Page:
The roots of the Peabody Essex Museum date to the 1799 founding of the East India Marine Society, an organization of Salem captains and supercargoes who had sailed beyond either the Cape of Good Hope or Cape Horn. The society’s charter included a provision for the establishment of a “cabinet of natural and artificial curiosities,” which is what we today would call a museum. Society members brought to Salem a diverse collection of objects from the northwest coast of America, Asia, Africa, Oceania, India and elsewhere. By 1825, the society moved into its own building, East India Marine Hall, which today contains the original display cases and some of the very first objects collected.
The Peabody Essex has emerged as a new and different kind of museum — one that creates a richer experience for visitors by bringing art, architecture and culture together in new ways, and by presenting art in the world in which it was made. Astonishingly, given the superlative quality and scope of museum holdings, the majority of collection areas had never been adequately exhibited. Most had not been exhibited at all. The Peabody Essex is now able to interpret its singular collection in ways that invite visitors to discover the inextricable connections that link artistic and cultural traditions, connections that have always influenced art and culture and that now characterize our lives in a global community. By presenting contemporary and historical work, the museum can help link the past and the present.
The Peabody Essex is one of the nation's major museums for Asian art, including Japanese, Chinese, Korean and Indian art, along with the finest collection of Asian Export art extant and 19th-century Asian photography. It presents the earliest collections of Native American and Oceanic art in the nation — all collections of exceptional standing. The historic houses and gardens, and American decorative art and maritime art collections provide an unrivaled spectrum of New England's heritage over 300 years.
The Phillips Library is pleased to announce the availability of a Francis E. Malamy Fellowship.
About the Frances E. Malamy Fellowship
One recipient will be awarded the Frances E. Malamy Fellowship to perform independent scholarly research at the Phillips Library, located at 306 Newburyport Turnpike in Rowley, MA. Fellowships awarded in 2019 can be taken between March 1, 2019 and December 31, 2019. Malamy Fellows are expected to be in residence for a minimum of eight weeks, though these do not have to be consecutive weeks. Research must include primary use of archival materials held at the Phillips Library, and/or archiving activities under the direction of the Phillips Library staff.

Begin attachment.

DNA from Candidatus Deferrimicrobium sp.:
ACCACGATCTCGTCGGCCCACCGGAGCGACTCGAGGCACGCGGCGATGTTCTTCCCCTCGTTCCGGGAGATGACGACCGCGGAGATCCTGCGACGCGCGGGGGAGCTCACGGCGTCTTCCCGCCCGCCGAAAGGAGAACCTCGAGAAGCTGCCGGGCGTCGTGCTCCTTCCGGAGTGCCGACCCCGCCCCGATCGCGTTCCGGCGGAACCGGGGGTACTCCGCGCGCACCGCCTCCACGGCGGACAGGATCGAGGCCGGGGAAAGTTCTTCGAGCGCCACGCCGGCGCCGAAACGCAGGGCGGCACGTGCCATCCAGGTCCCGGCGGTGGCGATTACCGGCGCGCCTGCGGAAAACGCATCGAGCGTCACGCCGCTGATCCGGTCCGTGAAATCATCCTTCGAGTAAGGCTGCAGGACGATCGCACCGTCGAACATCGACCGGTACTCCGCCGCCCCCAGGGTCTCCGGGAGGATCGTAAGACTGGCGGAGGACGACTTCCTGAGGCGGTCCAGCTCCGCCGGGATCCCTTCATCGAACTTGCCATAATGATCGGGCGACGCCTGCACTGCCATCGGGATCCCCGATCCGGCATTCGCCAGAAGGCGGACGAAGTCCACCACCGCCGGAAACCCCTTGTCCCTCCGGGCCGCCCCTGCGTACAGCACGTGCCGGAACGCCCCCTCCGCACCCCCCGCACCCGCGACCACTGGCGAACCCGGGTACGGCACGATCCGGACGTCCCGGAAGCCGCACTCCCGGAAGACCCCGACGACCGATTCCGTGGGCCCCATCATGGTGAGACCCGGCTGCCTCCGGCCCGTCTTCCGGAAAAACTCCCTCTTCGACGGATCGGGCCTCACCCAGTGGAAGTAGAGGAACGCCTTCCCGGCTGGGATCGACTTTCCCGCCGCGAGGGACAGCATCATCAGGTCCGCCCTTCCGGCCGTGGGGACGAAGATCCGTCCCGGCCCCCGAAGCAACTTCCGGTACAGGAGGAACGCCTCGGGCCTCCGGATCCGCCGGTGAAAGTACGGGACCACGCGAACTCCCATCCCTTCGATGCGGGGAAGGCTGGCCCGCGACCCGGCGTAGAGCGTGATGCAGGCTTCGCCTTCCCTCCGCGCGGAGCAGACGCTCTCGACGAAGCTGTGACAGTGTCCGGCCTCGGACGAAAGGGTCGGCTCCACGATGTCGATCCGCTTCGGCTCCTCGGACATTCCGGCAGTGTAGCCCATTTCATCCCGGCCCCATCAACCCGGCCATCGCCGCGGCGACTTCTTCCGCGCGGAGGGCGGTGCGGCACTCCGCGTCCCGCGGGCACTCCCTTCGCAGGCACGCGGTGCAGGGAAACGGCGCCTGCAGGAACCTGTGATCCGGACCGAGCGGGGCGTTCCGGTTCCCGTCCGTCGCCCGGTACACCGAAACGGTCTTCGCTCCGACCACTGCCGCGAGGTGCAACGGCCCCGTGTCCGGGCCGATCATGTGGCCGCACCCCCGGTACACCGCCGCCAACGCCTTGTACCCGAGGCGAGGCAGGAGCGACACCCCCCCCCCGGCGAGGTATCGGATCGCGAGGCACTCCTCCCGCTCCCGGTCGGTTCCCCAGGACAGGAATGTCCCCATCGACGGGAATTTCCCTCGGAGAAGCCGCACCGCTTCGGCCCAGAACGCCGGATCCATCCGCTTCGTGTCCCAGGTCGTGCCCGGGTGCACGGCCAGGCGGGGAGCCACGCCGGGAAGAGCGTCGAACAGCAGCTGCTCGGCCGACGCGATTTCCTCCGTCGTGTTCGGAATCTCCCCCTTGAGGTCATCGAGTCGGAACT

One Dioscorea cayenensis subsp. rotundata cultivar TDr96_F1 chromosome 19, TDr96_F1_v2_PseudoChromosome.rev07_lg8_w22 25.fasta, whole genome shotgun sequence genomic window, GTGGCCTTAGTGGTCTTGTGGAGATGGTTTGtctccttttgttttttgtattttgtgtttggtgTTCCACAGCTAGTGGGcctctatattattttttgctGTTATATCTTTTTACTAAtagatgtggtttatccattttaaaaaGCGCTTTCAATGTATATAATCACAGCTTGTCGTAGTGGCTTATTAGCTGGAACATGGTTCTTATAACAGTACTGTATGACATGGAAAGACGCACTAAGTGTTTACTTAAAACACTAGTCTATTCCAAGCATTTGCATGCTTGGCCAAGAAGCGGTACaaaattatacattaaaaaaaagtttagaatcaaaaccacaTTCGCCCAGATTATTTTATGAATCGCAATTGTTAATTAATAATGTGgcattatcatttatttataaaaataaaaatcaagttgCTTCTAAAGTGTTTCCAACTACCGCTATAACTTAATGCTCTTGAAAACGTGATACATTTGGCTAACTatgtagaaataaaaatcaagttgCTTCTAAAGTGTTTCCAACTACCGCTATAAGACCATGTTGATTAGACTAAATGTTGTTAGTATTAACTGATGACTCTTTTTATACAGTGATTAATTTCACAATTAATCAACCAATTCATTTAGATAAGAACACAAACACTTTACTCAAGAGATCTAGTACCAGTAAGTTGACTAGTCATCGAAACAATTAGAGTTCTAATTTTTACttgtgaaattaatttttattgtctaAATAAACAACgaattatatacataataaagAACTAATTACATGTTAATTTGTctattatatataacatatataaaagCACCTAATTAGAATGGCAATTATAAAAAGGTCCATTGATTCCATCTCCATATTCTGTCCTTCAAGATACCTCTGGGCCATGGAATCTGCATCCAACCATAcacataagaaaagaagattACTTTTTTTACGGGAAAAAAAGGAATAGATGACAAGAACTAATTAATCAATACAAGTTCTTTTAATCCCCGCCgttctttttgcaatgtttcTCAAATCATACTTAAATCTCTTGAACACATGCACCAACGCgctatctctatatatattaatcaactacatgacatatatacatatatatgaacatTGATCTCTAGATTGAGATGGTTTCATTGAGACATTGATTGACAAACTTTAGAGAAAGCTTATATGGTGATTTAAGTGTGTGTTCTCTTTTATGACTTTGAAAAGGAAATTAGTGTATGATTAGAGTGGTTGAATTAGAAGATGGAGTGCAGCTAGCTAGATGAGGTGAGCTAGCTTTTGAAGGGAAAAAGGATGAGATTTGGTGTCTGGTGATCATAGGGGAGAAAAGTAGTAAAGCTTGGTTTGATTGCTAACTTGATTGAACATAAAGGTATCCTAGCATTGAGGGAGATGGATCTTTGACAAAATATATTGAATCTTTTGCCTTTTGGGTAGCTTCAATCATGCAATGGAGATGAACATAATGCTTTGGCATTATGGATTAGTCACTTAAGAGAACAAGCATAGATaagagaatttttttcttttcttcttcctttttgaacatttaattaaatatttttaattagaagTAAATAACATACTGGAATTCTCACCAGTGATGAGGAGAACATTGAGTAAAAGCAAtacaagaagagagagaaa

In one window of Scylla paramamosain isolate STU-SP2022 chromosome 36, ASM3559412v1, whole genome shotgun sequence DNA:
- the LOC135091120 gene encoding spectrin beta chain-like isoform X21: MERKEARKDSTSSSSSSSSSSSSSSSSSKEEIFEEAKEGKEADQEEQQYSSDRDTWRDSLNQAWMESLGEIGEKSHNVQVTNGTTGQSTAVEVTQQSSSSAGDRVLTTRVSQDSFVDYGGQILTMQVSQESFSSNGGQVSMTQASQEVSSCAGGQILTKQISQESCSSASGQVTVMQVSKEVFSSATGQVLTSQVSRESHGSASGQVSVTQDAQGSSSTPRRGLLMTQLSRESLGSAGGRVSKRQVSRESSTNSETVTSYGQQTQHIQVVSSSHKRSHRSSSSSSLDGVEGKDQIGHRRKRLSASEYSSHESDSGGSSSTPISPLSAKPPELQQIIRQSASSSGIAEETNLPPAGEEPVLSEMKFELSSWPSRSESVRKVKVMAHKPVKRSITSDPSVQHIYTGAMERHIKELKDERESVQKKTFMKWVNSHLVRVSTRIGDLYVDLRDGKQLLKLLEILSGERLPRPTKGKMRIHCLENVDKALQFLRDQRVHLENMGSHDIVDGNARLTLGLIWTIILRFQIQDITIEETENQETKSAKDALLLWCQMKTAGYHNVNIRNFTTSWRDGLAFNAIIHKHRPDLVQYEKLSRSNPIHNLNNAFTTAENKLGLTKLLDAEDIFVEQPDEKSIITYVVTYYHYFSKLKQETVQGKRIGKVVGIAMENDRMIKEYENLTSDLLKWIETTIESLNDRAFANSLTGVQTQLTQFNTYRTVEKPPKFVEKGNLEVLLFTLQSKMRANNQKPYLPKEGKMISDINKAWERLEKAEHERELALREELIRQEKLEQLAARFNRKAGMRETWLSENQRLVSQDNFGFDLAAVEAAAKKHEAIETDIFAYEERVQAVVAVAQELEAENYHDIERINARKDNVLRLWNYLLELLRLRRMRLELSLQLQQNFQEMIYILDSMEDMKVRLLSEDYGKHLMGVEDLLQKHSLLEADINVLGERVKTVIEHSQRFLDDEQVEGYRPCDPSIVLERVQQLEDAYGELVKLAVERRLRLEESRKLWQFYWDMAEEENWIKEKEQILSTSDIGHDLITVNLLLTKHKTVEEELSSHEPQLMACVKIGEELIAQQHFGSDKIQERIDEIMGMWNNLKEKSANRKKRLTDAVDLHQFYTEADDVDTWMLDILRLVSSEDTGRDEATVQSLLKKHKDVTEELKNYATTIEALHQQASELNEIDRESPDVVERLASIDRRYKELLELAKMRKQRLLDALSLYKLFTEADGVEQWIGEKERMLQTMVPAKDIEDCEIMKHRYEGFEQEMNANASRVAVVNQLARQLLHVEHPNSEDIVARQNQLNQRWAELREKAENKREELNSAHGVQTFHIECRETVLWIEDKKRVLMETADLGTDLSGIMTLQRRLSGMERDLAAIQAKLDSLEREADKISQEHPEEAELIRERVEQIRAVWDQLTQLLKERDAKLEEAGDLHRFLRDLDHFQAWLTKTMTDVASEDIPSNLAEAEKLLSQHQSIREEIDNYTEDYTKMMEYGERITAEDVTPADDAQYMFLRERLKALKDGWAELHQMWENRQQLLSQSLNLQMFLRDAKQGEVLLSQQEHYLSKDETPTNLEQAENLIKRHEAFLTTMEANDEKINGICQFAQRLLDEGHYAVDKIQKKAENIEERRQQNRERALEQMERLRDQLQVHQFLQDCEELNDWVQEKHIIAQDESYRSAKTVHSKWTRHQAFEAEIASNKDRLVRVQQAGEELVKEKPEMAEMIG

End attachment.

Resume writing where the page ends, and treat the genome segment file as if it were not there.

The recipient will receive a $5,500 award, payable in two equal installments, at the middle and conclusion of his/her residency. The recipient will be asked to write a blog for the library or to present his/her research at a brown bag lunch. This fellowship does not include housing.
The Malamy fellowship is available to U.S. citizens, green card holders, and holders of an F1 student visa or a J1 practicum/training visa.
Doctoral students, post-doctoral, academics, and independent scholars, as well as curators, and other library, archive and museum professionals, are welcome to apply.
All application materials, including references, must be received by 11:59 pm on January 15, 2019. Materials may be submitted electronically or via post to Library Fellowship Committee / 306 Newburyport Turnpike / Rowley, MA 01969. Please ensure your application includes specific references to Phillips Library collection material, as found through our online catalog. To apply, fill out either the online Fellowship Application Form or the Fellowship Application PDF. All applicants will be notified of the committee's decision after February 15, 2018.
This opportunity has expired. It was originally published here: